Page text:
Lavender’s Wonderful Uses
Versatile plant flavors more than your garden
It takes a few simple steps to grow lavender in this region, and it’s easier than you think. First, the two most reliably hardy varieties to grow in southeastern Pennsylvania and like environs are Munstead and Hidcote. Both were developed in England, which has a climate more akin to ours.
Location is important to successful lavender growing. Lavender requires well-drained soil and full sun. If you have clay soil, you need to amend it with lots of compost and some sand so that it becomes porous and drains well. If you don’t have a compost pile or bin, you can purchase composted material in bags at a local nursery. Lavender benefits from a location near a stone, brick wall or a driveway. My lavender hedge edges my driveway and separates it from my vegetable garden. It prefers an alkaline, chalky soil and benefits from mulch in the winter. The best mulch for lavender is stone, again because of the “soil” requirements. It grows wild in the south of France, and in what seems the most unlikely places — soil that is mostly stone and extremely dry.
When planting, lavender does benefit from a handful or two of good, rich compost in the hole and must be watered often in the first season as it gets established. After that, it will survive through our hot, dry summers all by itself.
Once it begins to bloom, you will notice your garden is now a-hum with bees of every type from bumbles to honey to small wild ones. If you want to harvest the blooms, do so early in the morning as bees usually don’t get to work until the sun is well up. But do leave some bloom for the bees. Once the bloom is over, it is time to shear the plant for two reasons — to protect it over the winter from damage due to ice or heavy snow and to encourage new growth for the next year. Lavender is classified as a sub-shrub so it will develop woody stems. In my experience the plants will last five to seven years before dying out and needing to be replaced.
Historically, lavender has been in use for centuries and it’s rumored that Queen Elizabeth I ordered her gardeners to have lavender available year round. She ate it, used it as a body perfume, and drank lavender tea to mitigate her migraines. Lavender scented an early form of moisturizer used here. Included at the end of the article, is a recipe from a workshop held at Grumblethorpe, the Colonial-era mansion located in the Germantown section of Philadelphia.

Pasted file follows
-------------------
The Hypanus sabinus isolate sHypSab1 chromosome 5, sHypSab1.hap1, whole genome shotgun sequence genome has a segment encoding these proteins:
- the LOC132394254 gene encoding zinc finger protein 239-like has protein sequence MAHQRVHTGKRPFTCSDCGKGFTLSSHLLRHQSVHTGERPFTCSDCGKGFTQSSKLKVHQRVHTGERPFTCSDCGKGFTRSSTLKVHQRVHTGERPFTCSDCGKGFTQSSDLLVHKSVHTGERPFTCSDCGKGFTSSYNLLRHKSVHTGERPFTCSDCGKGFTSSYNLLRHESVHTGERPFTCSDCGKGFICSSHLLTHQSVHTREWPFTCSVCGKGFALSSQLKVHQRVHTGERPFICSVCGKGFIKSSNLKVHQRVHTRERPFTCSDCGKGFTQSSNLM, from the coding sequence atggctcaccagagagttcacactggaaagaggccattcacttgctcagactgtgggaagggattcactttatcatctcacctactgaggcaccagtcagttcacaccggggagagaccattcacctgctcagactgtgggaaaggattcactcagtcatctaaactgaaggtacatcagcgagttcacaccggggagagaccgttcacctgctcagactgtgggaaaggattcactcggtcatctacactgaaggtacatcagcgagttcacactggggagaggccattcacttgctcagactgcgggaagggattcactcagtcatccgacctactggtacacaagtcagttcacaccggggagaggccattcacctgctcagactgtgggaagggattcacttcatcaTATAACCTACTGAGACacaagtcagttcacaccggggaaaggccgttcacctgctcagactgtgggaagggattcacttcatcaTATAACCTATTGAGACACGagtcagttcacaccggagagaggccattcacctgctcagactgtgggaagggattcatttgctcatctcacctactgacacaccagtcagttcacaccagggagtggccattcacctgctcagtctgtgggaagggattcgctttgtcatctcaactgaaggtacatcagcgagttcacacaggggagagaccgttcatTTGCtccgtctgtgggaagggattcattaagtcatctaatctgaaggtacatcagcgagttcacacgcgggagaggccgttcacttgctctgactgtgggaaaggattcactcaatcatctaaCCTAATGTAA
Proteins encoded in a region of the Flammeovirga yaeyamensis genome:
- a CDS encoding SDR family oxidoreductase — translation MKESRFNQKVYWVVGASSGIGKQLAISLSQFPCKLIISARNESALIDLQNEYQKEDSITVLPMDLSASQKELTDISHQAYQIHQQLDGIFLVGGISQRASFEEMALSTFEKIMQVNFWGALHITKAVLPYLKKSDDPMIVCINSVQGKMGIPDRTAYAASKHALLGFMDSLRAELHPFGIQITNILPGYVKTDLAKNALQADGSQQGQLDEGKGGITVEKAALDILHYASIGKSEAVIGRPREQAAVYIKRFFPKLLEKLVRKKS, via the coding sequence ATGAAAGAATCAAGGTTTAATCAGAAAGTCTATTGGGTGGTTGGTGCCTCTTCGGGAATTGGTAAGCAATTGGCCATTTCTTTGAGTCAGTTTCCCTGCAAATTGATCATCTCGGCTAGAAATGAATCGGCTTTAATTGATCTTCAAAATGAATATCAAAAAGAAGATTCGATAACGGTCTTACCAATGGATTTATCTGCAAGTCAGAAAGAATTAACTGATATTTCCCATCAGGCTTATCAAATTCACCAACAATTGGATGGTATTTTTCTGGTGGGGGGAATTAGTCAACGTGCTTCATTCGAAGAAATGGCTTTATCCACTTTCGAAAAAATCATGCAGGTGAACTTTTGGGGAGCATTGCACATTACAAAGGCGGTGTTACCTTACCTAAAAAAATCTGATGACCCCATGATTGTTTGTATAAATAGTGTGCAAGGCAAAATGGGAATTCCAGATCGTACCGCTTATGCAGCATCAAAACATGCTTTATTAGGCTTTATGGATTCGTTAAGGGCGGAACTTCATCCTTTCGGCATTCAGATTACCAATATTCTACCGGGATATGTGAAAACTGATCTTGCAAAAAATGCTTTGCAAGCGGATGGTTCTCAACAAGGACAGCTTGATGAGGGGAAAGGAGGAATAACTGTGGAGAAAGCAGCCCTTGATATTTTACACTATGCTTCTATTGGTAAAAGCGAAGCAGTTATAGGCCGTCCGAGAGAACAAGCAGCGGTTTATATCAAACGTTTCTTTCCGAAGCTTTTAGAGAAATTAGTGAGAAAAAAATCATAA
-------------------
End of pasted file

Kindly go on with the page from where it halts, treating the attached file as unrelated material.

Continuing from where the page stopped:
Companion planting is an idea that’s been around for a long time. We’ve all heard about marigolds and their effect on nematodes. Lavender, however, turns out to be an excellent repeller of the flea beetle. The flea beetle attacks eggplant and makes lace of the leaves, weakening the plant effectively enough that you get little if any fruit. Plant it next to lavender, and your eggplant plant will look like a photo in a gardening catalog and the cascade of fruit will only stop at frost. I discovered this inadvertently one year when I put one of the eggplants next to my lavender hedge and after years of harvesting one or two eggplants at best, had an almost unending supply from a plant that didn’t quit until a severe frost hit it. Subsequent years of planting the two together proved that it was not just a fluke and this year the lavender seems to be working its magic on a broccoli plant nearby as well.
For culinary lavender, harvest the blooms just as they reach their peak of bloom and before some of the tiny flowers show their time has past (they turn a kind of dull bluish gray from the bright lavender blue of their peak). Put the blooms on a rack above a cookie sheet in a cool, dry place. Test and when the tiny flowers are easily detached from the stem, you can flavor sugar, simple syrup, or store in an airtight jar (canning jars are perfect for this) and use in cookies, shortbreads, and scones. Since cupcakes are a current craze, you can flavor a plain white cake with lavender as well and easily add some lavender essence to the icing. Lavender oil or essence is available from gourmet food stores or online. If you don’t want to bother drying your own, culinary lavender bloom is also available online.
Lavender Hand Cream
½ ounce beeswax, melted
6 ounces olive or jojoba oil
½ drops of lavender essence (oil of lavender)
Melt the beeswax in a small, heavy saucepan. Warm the olive or jojoba oil and slowly pour it into the melted beeswax, stirring constantly. Keep stirring and add the lavender essence, pour into a sterilized 8-ounce container and cool. (In this climate, it’s best to keep this in the refrigerator.)
This is a great moisturizer for hands and feet in the dead of winter. You will need a pair of old socks to put on after application before you get into bed as it’s quite greasy until your skin has a chance to absorb it. It also does wonders for winter-dry cuticles.
For cookies flavored with culinary lavender, use any good sugar cookie recipe for the recipes and substitute lavender-flavored sugar for the regular and add lavender buds to the dough before rolling out and cutting into shapes.